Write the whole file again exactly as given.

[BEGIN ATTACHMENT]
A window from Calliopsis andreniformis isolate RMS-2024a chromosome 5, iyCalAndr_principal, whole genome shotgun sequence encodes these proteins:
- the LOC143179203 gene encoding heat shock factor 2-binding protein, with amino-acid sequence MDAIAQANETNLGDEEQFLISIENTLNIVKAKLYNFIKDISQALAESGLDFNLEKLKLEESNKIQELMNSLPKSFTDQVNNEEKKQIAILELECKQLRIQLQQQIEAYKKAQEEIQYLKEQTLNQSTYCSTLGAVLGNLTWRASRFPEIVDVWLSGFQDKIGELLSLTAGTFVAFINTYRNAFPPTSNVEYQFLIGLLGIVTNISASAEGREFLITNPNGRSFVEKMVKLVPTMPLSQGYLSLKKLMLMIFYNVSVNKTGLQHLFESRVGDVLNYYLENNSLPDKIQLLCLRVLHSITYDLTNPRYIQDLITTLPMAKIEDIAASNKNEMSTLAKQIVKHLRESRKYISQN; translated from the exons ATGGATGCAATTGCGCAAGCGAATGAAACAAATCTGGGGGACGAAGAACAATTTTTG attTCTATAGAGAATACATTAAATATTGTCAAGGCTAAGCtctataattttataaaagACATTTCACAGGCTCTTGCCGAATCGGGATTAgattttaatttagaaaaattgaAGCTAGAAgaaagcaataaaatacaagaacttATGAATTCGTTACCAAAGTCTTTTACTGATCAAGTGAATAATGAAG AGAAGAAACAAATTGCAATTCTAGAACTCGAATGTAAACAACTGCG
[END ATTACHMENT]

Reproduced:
A window from Calliopsis andreniformis isolate RMS-2024a chromosome 5, iyCalAndr_principal, whole genome shotgun sequence encodes these proteins:
- the LOC143179203 gene encoding heat shock factor 2-binding protein, with amino-acid sequence MDAIAQANETNLGDEEQFLISIENTLNIVKAKLYNFIKDISQALAESGLDFNLEKLKLEESNKIQELMNSLPKSFTDQVNNEEKKQIAILELECKQLRIQLQQQIEAYKKAQEEIQYLKEQTLNQSTYCSTLGAVLGNLTWRASRFPEIVDVWLSGFQDKIGELLSLTAGTFVAFINTYRNAFPPTSNVEYQFLIGLLGIVTNISASAEGREFLITNPNGRSFVEKMVKLVPTMPLSQGYLSLKKLMLMIFYNVSVNKTGLQHLFESRVGDVLNYYLENNSLPDKIQLLCLRVLHSITYDLTNPRYIQDLITTLPMAKIEDIAASNKNEMSTLAKQIVKHLRESRKYISQN; translated from the exons ATGGATGCAATTGCGCAAGCGAATGAAACAAATCTGGGGGACGAAGAACAATTTTTG attTCTATAGAGAATACATTAAATATTGTCAAGGCTAAGCtctataattttataaaagACATTTCACAGGCTCTTGCCGAATCGGGATTAgattttaatttagaaaaattgaAGCTAGAAgaaagcaataaaatacaagaacttATGAATTCGTTACCAAAGTCTTTTACTGATCAAGTGAATAATGAAG AGAAGAAACAAATTGCAATTCTAGAACTCGAATGTAAACAACTGCG